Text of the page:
By Nick Pendergrast
Herbert J Gans make some important points questioning who gets to choose an identity and who has identities imposed on them. These points, from the book The New Americans: A Guide to Immigration since 1965 are relevant to the backlash against “identity politics” that is coming from the Right and even some on the Left.
‘Whatever limits the identification process puts on ethnic and racial identity, minorities are relatively free to choose the frequency and intensity of identity expression as well as the feelings, activities, and objects associated with it. Nativeborn whites do not care much whether immigrants feel racial or ethnic pride or through what objects they express that pride. They quickly become upset, however, if identity is expressed in ways that threaten the public order or white superiority in that order’ (p. 104, my emphasis).
The final point about being upset when identity challenges white superiority is where I think a lot of the criticisms of “identity politics” are coming from. Many discussions lumped under the very broadly applied term “identity politics” such as exploring who is given a voice in activist movements and who isn’t, labelling whiteness in discussions about race etc challenge white supremacy, or at least create an environment where such a challenge is more likely.
I think there are some valid critiques of certain kinds of identity politics, however, part of what I see as less legitimate criticisms come from white men (for example) and more privileged groups generally being annoyed at being labelled as such, reflected in comments I’ve seen online such as “I’m so sick of being called a white man!”. Generally in a white supremacist society those who are white are not labelled by others and get to choose whatever labels/identities they like. This definitely rings true in my own experience, as someone who falls into many categories of privilege and any labels that I associate with I have chosen myself, rather than being imposed from outside. In contrast, more marginalised groups such as PoC often have an identity imposed on them by a white majority in Western countries such as Australia and the United States. Gans gives an example of this in a US context:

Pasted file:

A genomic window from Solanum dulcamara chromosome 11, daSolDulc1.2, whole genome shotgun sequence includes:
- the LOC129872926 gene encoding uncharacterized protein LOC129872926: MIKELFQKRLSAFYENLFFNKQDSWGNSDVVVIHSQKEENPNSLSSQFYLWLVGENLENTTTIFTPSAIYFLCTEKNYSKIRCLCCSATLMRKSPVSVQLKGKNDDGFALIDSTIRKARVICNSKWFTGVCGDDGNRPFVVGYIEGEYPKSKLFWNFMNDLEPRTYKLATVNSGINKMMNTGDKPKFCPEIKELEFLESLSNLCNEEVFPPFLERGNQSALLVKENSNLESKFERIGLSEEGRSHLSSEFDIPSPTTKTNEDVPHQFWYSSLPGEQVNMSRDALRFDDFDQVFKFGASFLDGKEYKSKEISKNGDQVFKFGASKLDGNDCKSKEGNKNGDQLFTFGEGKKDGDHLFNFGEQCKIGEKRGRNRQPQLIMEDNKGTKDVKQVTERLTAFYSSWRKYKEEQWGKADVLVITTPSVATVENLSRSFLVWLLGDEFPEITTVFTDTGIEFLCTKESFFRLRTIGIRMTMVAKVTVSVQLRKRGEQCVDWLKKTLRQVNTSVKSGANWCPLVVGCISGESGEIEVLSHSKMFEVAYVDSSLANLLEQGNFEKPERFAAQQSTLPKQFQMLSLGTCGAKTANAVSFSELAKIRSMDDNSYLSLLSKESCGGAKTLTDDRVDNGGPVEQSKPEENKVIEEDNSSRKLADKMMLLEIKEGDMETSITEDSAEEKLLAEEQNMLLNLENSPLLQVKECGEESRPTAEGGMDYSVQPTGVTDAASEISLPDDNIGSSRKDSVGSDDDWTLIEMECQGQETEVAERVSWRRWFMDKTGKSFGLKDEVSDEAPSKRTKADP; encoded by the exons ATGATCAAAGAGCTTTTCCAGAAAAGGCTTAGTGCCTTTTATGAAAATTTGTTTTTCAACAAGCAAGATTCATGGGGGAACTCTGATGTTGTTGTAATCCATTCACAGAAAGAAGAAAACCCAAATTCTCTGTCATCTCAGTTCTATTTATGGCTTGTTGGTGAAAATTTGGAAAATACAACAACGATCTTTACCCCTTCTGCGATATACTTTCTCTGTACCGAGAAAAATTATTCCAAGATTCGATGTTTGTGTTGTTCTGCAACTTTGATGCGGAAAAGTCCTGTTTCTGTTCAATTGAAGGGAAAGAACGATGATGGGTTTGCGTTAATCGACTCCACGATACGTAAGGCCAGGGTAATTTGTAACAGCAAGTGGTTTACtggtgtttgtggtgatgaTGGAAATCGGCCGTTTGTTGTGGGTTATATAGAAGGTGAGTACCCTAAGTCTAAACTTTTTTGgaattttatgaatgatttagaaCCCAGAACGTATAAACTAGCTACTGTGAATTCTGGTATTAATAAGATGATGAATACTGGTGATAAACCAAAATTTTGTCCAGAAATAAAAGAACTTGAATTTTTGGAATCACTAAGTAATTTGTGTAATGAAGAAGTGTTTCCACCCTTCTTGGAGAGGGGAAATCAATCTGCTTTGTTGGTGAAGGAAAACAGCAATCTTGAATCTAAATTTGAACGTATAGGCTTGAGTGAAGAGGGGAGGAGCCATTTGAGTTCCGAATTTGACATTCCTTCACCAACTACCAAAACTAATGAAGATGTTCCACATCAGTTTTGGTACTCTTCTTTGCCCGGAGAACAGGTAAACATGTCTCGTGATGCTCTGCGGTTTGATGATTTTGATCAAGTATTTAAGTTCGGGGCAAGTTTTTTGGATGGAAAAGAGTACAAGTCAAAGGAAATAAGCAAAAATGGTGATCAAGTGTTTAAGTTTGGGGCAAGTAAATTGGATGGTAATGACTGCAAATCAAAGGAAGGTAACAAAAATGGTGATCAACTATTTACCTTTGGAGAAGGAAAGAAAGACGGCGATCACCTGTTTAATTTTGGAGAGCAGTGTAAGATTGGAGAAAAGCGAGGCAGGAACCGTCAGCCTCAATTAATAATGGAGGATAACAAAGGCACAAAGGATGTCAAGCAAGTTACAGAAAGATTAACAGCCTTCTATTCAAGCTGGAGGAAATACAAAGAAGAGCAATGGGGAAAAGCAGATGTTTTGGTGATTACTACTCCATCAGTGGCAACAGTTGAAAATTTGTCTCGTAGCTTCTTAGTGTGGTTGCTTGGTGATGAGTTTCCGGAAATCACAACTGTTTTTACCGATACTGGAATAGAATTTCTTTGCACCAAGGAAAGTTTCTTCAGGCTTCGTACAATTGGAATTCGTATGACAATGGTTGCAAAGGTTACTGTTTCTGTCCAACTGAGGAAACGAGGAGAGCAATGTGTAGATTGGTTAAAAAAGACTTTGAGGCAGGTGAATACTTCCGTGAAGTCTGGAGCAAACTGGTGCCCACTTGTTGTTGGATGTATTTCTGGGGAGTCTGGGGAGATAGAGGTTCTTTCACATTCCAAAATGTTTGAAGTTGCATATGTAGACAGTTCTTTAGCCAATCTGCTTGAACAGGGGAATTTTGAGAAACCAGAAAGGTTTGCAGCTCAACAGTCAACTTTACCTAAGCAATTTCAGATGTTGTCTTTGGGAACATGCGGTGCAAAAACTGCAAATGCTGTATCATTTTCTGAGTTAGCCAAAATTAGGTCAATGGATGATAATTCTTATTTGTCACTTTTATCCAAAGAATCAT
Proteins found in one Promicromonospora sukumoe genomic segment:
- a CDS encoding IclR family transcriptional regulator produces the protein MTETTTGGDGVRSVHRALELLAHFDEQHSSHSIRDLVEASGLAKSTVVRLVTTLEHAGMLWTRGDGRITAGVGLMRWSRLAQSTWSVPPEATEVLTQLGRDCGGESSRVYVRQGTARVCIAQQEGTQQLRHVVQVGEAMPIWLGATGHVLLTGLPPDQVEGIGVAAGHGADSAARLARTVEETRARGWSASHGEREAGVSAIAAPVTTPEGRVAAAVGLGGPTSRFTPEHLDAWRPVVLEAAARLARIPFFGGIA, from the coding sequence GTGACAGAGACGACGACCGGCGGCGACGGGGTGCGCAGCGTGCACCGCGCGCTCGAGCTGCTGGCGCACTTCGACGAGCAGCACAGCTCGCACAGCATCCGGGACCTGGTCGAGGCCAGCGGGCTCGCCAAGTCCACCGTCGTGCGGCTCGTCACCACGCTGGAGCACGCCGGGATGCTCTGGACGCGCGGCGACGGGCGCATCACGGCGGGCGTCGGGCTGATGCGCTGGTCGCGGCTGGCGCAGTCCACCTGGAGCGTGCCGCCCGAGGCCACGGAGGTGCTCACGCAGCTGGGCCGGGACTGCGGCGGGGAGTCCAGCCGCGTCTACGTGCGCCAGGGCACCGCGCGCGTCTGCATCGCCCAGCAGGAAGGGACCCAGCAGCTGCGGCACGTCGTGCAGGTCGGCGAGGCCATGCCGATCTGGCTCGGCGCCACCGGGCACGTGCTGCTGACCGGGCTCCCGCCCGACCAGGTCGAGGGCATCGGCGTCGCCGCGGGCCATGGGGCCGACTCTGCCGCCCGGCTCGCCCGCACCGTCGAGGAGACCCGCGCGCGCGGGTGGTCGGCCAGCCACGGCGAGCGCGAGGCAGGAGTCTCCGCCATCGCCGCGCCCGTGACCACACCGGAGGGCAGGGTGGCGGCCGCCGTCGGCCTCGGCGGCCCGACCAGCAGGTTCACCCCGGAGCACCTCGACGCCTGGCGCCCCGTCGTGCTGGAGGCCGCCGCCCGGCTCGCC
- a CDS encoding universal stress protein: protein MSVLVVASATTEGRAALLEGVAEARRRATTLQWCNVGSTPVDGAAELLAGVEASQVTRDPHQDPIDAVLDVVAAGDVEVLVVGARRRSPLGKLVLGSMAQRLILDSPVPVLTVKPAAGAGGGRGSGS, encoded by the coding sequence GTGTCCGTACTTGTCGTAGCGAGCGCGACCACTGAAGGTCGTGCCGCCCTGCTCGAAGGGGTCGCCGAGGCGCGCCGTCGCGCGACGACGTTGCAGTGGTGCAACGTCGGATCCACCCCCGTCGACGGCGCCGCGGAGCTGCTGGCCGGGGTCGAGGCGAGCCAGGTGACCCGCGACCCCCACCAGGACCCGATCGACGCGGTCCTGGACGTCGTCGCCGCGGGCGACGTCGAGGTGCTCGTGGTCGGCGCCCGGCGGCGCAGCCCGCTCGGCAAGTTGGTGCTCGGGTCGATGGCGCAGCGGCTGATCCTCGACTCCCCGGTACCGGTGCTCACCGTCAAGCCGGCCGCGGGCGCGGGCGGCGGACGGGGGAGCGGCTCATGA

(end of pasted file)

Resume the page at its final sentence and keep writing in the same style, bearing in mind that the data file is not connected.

‘However, Asian Americans, like Hispanics, take their identity from external identifications made by native-born Americans who are unwilling to make distinctions among the immigrants’ various countries of origin. If those speaking for the country’s native-born majority decide how to identify the newcomers, it is easier to call them Asian American than Chinese, Korean, or Japanese’ (p. 103).
Obviously those who are white may face other oppressions based on their gender, sexual preference etc and a similar labelling process is likely to apply, but more generally those with more privilege are more able to choose their own labels/identities and those with less are more likely to have labels/identities imposed on them. Despite the backlash against the naming of whiteness, labelling whiteness is very important.
Aileen Moreton-Robinson does a great job at explaining why this is the case in her chapter ‘Whiteness, Epistemology and Indigenous representation’ from the book Whitening Race: Essays in Social and Cultural Criticism. Moreton-Robinson (p. 75) explains that ‘In the West, whiteness defines itself as the norm’ and ‘race is deemed to belong to the other’. Therefore whiteness is ‘an invisible regime of power’ that underpins colonialism (p. 76). In an academic context, the failure to label whiteness has meant that knowledge created by white scholars has generally been perceived as objectives whereas the knowledges developed by Indigenous scholars are often dismissed as implausible and subjective (p. 85).
Whiteness as the “default” or the “norm” through not being labelled also plays out in sport. Moreton-Robinson explains that white athletes such as Dawn Fraser, Pat Rafter and Ian Thorpe ‘are not associated with a particular racial group’ and she asks us to ‘consider why Cathy Freeman is positioned as running for reconciliation, yet Ian Thorpe swims for the nation’ (p. 79). Freeman, as an Aboriginal Australian, is racialised and therefore is portrayed as running for a specific group within Australia, whereas Thorpe, as a white Australian, is not racialised, and is seen as representing the country as a whole.
Rather than being upset at receiving such labels as “white man”, those of us with more privilege should embrace the naming of whiteness as an important part of the struggle to challenge white supremacy.
This article is the second in a three-part series of posts on identity politics, you can check out the others here:
Article 1: ‘What Do You Mean By “Identity Politics”?’
Article 3: ‘Questioning Trickle Down Identity Politics’.